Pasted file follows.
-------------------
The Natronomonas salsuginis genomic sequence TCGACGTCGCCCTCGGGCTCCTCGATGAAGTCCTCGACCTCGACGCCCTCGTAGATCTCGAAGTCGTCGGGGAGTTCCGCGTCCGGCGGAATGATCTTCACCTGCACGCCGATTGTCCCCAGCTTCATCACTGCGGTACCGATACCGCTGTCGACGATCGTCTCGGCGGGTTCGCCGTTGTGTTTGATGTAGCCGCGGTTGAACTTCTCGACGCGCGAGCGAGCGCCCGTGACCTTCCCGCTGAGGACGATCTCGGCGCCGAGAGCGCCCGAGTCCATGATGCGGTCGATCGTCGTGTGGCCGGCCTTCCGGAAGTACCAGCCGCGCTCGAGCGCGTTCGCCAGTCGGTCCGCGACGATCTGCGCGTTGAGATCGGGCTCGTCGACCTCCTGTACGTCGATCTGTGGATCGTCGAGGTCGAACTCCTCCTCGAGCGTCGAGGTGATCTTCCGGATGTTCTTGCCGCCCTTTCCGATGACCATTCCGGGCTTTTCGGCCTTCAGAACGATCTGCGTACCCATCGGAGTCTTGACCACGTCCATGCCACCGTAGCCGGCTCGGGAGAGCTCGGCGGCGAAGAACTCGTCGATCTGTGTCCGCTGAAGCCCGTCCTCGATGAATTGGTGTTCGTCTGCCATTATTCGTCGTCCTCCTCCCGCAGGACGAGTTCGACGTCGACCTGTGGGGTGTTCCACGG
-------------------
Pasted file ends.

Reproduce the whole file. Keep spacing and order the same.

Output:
The Natronomonas salsuginis genomic sequence TCGACGTCGCCCTCGGGCTCCTCGATGAAGTCCTCGACCTCGACGCCCTCGTAGATCTCGAAGTCGTCGGGGAGTTCCGCGTCCGGCGGAATGATCTTCACCTGCACGCCGATTGTCCCCAGCTTCATCACTGCGGTACCGATACCGCTGTCGACGATCGTCTCGGCGGGTTCGCCGTTGTGTTTGATGTAGCCGCGGTTGAACTTCTCGACGCGCGAGCGAGCGCCCGTGACCTTCCCGCTGAGGACGATCTCGGCGCCGAGAGCGCCCGAGTCCATGATGCGGTCGATCGTCGTGTGGCCGGCCTTCCGGAAGTACCAGCCGCGCTCGAGCGCGTTCGCCAGTCGGTCCGCGACGATCTGCGCGTTGAGATCGGGCTCGTCGACCTCCTGTACGTCGATCTGTGGATCGTCGAGGTCGAACTCCTCCTCGAGCGTCGAGGTGATCTTCCGGATGTTCTTGCCGCCCTTTCCGATGACCATTCCGGGCTTTTCGGCCTTCAGAACGATCTGCGTACCCATCGGAGTCTTGACCACGTCCATGCCACCGTAGCCGGCTCGGGAGAGCTCGGCGGCGAAGAACTCGTCGATCTGTGTCCGCTGAAGCCCGTCCTCGATGAATTGGTGTTCGTCTGCCATTATTCGTCGTCCTCCTCCCGCAGGACGAGTTCGACGTCGACCTGTGGGGTGTTCCACGG